Final Action on $2T COVID-19 Relief Package

Updated: March 27, 2020 | Lynn Abramson, President

Updated April 1, 2020 with more information on SBA Paycheck Protection Program

As the threat of the COVID-19 epidemic grows in the United States, many hard-hit communities are reeling with overcrowded hospitals and insufficient supplies. Mandatory shelter-in-place orders as well as voluntary guidelines are seeking to keep non-essential workers at home to reduce the rate of infection. Meanwhile, Congress has been working to adopt emergency legislation to help small business owners and employees weather the economic impacts of this crisis.

On March 27, two days after Senate approval, the House passed the “CARES Act“–a $2 trillion disaster aid package in response to the COVID-19 crisis. The President signed the bill into law later that day. Provisions include assistance to hospitals and state and local governments, rebate checks to individuals and families, loan forgiveness to help small businesses meet payroll and other expenses, expanded unemployment benefits, and funds for airlines and other impacted industries.

The Clean Energy Business Network will continue to monitor and report on developments on the legislation, as well as resources from federal agencies in the coming weeks to help you access these new programs. In the meantime, CEBN has summarized provisions most relevant to small businesses and employees to help cash-strapped companies and families plan how to stay financially solvent during this national emergency.

Congressional information on the CARES Act:

Summary of selected provisions relating to small businesses and employees:

Small business loan guarantees and forgiveness:

  • Creation of a Paycheck Protection Program at the Small Business Administration (SBA) offering $350 billion in loan guarantees to cover payroll costs (up to an annual rate of pay of $100,000), employee benefits, mortgage, rent, and utilities from February 25-June 30, 2020
  • SBA will forgive loans if all employees are kept on the payroll for eight weeks and the money is used for payroll, rent, mortgage interest, or utilities (see complete requirements here)
  • Interest on any amount not eligible for forgiveness will be capped at a max of 4% over a 10-year period
  • Eligible recipients include businesses with no more than 500 employees (or applicable SBA standard), self-employed individuals, 501(c)(3) nonprofits, 501(c)(19) veterans’ organizations, and Tribal business concerns
  • Loans will be available beginning April 3 any existing SBA 7(a) lender or through any federally insured depository institution, federally insured credit union,  and Farm Credit System institution that is participating
  • Note: Current SBA definitions for small businesses impose limitations on companies with a controlling share of equity owned by a parent company or investor that does not meet the size requirements (i.e., “affiliation”), which is a common situation for cleantech startups. CEBN is working with partners across the nation to advocate for swift clarification that startups with equity owners will be eligible for SBA disaster loans.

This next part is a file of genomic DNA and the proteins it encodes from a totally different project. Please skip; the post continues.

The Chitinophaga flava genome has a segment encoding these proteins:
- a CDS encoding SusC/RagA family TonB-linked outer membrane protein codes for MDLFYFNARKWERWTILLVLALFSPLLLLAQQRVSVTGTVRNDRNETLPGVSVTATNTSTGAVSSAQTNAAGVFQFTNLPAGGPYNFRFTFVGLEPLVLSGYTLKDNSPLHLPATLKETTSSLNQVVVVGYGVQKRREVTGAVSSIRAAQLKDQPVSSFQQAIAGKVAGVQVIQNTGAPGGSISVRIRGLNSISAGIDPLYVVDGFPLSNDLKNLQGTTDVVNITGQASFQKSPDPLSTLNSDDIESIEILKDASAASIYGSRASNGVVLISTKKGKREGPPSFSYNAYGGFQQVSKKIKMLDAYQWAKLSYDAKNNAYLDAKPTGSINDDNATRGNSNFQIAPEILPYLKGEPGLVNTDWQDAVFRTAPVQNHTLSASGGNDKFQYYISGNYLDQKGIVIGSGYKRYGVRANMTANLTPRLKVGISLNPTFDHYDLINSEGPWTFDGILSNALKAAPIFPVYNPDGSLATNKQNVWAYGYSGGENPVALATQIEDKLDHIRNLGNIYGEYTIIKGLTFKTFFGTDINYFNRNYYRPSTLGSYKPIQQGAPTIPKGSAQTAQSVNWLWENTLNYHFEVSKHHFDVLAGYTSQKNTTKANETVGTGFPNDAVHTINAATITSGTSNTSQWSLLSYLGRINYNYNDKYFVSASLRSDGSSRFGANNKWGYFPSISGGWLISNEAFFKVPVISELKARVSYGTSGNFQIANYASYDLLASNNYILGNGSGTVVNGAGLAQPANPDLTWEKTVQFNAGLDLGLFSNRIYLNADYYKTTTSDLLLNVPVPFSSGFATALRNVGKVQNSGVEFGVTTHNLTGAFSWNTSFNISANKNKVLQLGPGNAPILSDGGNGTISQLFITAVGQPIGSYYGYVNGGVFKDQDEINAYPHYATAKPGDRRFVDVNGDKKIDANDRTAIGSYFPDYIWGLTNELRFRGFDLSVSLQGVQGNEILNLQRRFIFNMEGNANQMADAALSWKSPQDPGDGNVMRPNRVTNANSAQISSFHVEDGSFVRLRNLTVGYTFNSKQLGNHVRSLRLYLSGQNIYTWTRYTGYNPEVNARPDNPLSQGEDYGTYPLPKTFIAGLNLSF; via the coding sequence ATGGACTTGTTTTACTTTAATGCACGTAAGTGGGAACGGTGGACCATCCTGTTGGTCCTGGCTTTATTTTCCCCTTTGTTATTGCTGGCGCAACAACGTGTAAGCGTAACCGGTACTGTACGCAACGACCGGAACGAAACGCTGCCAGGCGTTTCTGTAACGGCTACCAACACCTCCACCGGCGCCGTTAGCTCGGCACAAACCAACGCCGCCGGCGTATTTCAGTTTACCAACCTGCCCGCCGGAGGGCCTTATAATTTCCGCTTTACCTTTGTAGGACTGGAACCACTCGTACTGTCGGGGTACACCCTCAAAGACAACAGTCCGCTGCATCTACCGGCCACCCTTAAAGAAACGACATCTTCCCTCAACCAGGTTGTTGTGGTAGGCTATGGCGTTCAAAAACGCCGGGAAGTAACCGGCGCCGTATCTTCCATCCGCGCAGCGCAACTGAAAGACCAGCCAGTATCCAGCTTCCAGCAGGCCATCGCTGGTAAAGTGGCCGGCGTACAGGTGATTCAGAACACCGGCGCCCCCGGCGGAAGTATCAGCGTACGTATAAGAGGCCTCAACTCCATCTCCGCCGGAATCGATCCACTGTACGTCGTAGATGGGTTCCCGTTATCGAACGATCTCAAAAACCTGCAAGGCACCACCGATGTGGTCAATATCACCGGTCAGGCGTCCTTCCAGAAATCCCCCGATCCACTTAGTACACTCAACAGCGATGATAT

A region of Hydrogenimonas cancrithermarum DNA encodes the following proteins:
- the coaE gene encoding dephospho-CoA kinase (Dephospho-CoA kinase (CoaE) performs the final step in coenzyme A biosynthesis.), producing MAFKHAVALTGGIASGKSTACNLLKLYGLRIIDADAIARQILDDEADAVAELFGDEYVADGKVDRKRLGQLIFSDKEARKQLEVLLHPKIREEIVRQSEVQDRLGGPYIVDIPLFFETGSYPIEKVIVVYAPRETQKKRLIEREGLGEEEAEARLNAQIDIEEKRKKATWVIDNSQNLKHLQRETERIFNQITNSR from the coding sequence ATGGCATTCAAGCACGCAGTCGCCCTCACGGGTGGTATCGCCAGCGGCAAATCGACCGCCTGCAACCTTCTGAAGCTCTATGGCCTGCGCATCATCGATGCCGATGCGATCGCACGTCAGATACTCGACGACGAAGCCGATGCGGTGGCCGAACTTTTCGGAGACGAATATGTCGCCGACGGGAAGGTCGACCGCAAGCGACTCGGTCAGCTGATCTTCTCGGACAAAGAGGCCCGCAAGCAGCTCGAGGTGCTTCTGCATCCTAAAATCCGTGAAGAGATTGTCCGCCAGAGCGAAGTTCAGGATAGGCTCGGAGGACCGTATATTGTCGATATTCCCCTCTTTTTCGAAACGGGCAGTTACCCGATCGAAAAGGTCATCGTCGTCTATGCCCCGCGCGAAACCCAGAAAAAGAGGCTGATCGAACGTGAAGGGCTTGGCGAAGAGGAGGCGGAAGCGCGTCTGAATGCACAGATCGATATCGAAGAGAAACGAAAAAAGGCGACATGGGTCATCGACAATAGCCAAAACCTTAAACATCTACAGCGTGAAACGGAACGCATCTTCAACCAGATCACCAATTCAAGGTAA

Expanded unemployment benefits:

  • Creation of a temporary Pandemic Unemployment Assistance program through  December 31, 2020 to provide payment to those not traditionally eligible for  unemployment benefits (self-employed, independent contractors, those with limited  work history, and others) who are unable to work as a direct result of the coronavirus public health emergency
  • Increase in unemployment benefits to provide an extra $600 per week per recipient, for an expanded period of four months
  • Funding for “short-time compensation” programs to allow employers to reduce employee hours instead of laying off workers, and provide a pro-rated unemployment benefit to affected workers

Tax measures to assist small businesses:

  • A refundable payroll tax credit for 50 percent of wages paid during the COVID-19 crisis, available to employers whose operations were fully or partially-suspended or who suffered a 50% decline in gross receipts compared to the same quarter in the prior year
  • Ability to defer the employer portion of Social Security taxes, with repayment over a two-year period
  • Modification of net operating losses (NOL) restrictions to allow employers to utilize losses and amend prior year returns, providing critical cash flow and liquidity during the COVID-19 emergency
  • Increase in business interest expense deduction from 30% to 50% of taxable income
  • Immediate write-off of improvements to qualified facilities as opposed to depreciation on a 39-year schedule

Direct payments and credits to individuals and families:

  • An automatic rebate of $1,200 single/$2,400 married for all U.S. residents with adjusted gross income up to $75,000 single/$150,000 married, plus an additional $500 per child
  • Above these income thresholds, the rebate is gradually reduced and phased out completely for single filers with incomes exceeding $99,000, $146,500 for head of household filers with one child, and $198,000 for joint filers with no children
  • To encourage charitable giving during this crisis, taxpayers will be able to deduct up to $300 in charitable donations even if they do not itemize deductions

Next steps:

The bill does not include any provisions specific to energy. However, we anticipate an additional economic stimulus package later in the year once the immediate public health crisis subsides. Various energy provisions may be on the table at that time, including action on clean energy tax incentives. CEBN will continue to keep members posted about opportunities to engage.